Frontiers of the Second Law
author: Adrian Bejan, Department of Mechanical Engineering and Materials Science, Duke University
author: Bjarne Andresen, University of Copenhagen
author: Miguel Rubi, University of Barcelona
author: Signe Kjelstrup, Department of chemistry, Norwegian University of Science and Technology
author: David Jou, Technical University of Catalonia
author: Miroslav Grmela, Department of Chemical Engineering, University of Montreal
author: Lyndsay Gordon
author: Eric Schneider
author: George N. Hatsopoulos, American DG Energy
published: July 24, 2013, recorded: October 2007, views: 3219
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These nine panelists describe ways in which the Second Law of Thermodynamics can be stretched, or applied in less traditional ways. Adrian Bejan has constructed a law that “covers every configuration in physics, from animate, to inanimate, to us, the societal." Bejan demonstrates how his law describes and predicts the tree-shaped flow of all rivers, animal locomotion and human settlement distribution. With it, says Bejan, “thermodynamics becomes a science of systems with configuration…”
Bjarne Andresen acknowledges “many fights about the Second Law,” before declaring his belief that “entropy survives as a concept, and applies equally in the chemistry lab, to the quantum computer and to black holes.” He discusses the importance of carefully defining the system under examination beforehand, “otherwise you get into fights with your neighbors."
Miguel Rubi discusses how to use the Second Law to extract information about the evolution of small systems. Unlike “canonical thermodynamics,” which describe systems in terms of energy, volume and mass, mesoscopic thermodynamics focuses on systems in terms of positions and movement of particles. Some examples of processes explicable by this kind of thermodynamics include the translocation of ions, RNA unfolding under tension, and muscular contractions.
Signe Kjelstrup argues that mesoscopic nonequilibrium thermodynamics (MNET) can address a longstanding problem in classical nonequilibrium thermodynamics, by addressing “activated processes.” Biological systems have heat flow, says Kjelstrup, and “that is as of yet not included in the description of enzyme kinetics. It should be there to quantify lost work in these important systems.”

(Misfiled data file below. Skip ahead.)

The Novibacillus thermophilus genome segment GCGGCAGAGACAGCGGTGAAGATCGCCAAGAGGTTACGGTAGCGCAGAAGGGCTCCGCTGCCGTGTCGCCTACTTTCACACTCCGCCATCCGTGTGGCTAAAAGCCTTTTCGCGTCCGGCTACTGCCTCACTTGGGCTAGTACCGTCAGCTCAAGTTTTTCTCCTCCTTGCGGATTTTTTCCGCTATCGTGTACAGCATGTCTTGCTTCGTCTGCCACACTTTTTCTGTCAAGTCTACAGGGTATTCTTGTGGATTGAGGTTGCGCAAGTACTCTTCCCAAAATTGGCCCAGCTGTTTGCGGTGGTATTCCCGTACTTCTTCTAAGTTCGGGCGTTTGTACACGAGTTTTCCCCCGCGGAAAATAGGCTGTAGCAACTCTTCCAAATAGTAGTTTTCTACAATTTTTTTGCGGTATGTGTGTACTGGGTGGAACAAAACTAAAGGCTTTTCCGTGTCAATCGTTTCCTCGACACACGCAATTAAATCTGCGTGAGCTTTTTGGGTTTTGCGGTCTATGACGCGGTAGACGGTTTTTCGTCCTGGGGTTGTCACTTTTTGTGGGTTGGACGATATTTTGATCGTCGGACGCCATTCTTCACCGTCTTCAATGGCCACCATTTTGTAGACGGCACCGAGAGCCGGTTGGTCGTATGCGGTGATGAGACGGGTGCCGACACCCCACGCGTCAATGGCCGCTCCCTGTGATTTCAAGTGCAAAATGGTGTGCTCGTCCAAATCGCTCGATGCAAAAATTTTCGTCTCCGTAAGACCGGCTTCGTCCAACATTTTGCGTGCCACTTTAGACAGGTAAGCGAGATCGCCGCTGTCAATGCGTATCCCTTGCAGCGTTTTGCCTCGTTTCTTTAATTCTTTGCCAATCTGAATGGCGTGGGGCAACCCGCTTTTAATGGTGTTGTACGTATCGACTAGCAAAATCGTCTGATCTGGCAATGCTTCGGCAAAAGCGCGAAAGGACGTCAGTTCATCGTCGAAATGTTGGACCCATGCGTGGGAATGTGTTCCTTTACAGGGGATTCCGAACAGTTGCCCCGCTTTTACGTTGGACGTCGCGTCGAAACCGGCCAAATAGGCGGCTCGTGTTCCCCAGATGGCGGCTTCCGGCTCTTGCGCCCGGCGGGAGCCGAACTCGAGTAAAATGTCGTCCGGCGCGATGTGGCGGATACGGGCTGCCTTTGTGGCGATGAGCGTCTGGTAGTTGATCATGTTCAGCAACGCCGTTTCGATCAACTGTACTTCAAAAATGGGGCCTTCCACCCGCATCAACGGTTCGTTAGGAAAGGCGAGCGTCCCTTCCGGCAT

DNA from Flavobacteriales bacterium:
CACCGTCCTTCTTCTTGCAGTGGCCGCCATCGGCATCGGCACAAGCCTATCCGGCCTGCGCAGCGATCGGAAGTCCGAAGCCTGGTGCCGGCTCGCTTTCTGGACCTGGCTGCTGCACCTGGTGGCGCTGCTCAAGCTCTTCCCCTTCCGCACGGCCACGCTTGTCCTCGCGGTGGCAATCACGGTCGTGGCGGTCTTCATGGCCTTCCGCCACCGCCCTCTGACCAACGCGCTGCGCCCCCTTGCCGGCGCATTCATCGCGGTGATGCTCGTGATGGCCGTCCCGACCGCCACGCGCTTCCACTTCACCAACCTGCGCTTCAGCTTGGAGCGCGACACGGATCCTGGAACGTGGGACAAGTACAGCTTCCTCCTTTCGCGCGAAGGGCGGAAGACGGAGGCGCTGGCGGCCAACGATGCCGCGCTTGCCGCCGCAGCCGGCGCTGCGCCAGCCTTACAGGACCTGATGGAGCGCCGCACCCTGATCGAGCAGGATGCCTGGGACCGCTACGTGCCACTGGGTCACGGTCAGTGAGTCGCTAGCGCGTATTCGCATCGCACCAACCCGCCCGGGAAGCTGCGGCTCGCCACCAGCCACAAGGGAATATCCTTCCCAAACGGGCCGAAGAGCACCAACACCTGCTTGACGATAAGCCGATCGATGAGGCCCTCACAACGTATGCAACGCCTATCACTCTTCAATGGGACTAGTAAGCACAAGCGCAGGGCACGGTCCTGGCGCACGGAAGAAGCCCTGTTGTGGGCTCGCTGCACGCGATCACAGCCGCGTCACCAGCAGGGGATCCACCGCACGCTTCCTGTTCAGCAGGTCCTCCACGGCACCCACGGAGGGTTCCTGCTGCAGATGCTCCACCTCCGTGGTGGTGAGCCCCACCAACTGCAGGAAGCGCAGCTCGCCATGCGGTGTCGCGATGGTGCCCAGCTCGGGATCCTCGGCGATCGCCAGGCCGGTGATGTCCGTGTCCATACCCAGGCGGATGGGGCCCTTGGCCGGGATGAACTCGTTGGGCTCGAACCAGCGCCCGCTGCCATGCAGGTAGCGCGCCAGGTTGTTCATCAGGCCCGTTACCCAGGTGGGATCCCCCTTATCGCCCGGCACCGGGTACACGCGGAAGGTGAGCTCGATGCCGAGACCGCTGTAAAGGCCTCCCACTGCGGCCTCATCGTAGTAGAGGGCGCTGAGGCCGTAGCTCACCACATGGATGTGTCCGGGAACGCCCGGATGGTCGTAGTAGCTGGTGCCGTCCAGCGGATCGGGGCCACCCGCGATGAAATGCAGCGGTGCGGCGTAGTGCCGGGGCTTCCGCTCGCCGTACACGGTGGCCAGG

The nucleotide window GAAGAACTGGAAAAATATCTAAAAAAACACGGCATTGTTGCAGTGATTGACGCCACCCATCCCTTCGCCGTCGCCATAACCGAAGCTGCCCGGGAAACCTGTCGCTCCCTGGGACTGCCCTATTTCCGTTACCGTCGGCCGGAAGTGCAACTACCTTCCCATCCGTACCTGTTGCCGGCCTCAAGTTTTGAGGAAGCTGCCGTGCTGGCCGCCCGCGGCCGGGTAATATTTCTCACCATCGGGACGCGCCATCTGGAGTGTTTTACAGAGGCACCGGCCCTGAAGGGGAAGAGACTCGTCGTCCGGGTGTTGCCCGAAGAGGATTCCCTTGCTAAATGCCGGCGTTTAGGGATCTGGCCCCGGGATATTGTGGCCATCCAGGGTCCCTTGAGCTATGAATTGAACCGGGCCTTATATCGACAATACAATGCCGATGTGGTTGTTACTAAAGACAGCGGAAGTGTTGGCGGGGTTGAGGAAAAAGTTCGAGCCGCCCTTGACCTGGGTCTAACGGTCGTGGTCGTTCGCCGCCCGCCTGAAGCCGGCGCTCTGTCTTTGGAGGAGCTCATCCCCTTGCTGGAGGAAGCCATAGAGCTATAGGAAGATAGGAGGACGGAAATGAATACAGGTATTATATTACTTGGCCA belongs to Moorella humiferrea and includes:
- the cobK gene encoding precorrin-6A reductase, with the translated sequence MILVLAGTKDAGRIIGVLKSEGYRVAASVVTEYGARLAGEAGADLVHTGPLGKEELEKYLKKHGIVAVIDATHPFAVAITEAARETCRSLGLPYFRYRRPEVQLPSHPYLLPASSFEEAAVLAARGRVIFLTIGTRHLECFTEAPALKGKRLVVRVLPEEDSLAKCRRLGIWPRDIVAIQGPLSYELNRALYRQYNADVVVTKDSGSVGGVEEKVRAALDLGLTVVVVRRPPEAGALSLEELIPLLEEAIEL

“An important question arising in nonequilibrium thermodynamics is not just entropy but temperature,” says David Jou, in particular, “the physical meaning of temperature.” Jou invokes the extended thermodynamics of viscoelastic systems, and looks for a simple model valid for a modest range of equations.
Miroslav Grmela suggests that any time one goes from details to some kind of pattern, “there is an entropy involved…by providing some kind of dissipation, some pattern recognition process.” Grmela believes that thermodynamics … “find a natural formulation in the setting of contact geometry.”
Lyndsay Gordon’s talk involves Maxwellian valves. He discusses “a machine based on an osmophoretic engine,” a simple system with a liquid membrane, solvent and solute, “that is fluctuating completely forever,” without information. “This thing goes by itself,” he says.
Eric Schneider discerns “laws of ecology” in such gradient systems as the energy flow between the sun and earth. “We can determine “…heat and entropy production in the system,” as well as “ecological successions and directional processes that directly tie them to Darwinian evolution.” He advises his colleagues “to encourage policy makers to use exergy analyses on future energy development projects.”
Symposium organizer George Hatsopoulos wraps up by noting “that as far as I know in thermodynamics, there is no statement that says the Second Law implies the increase of entropy. The Second Law only says that the entropy cannot decrease, but there’s nothing wrong with entropy staying put.” We have evidence that in some cases it appears the entropy increases, but that’s not the “Second Law.”
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